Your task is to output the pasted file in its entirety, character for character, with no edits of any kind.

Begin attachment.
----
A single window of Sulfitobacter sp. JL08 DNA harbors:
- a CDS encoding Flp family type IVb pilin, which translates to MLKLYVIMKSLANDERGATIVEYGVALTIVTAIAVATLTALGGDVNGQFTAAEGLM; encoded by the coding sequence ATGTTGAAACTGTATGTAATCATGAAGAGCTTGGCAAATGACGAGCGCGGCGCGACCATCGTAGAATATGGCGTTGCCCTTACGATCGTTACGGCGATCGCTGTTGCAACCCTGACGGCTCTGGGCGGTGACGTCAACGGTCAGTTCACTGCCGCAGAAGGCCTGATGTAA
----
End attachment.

A single window of Sulfitobacter sp. JL08 DNA harbors:
- a CDS encoding Flp family type IVb pilin, which translates to MLKLYVIMKSLANDERGATIVEYGVALTIVTAIAVATLTALGGDVNGQFTAAEGLM; encoded by the coding sequence ATGTTGAAACTGTATGTAATCATGAAGAGCTTGGCAAATGACGAGCGCGGCGCGACCATCGTAGAATATGGCGTTGCCCTTACGATCGTTACGGCGATCGCTGTTGCAACCCTGACGGCTCTGGGCGGTGACGTCAACGGTCAGTTCACTGCCGCAGAAGGCCTGATGTAA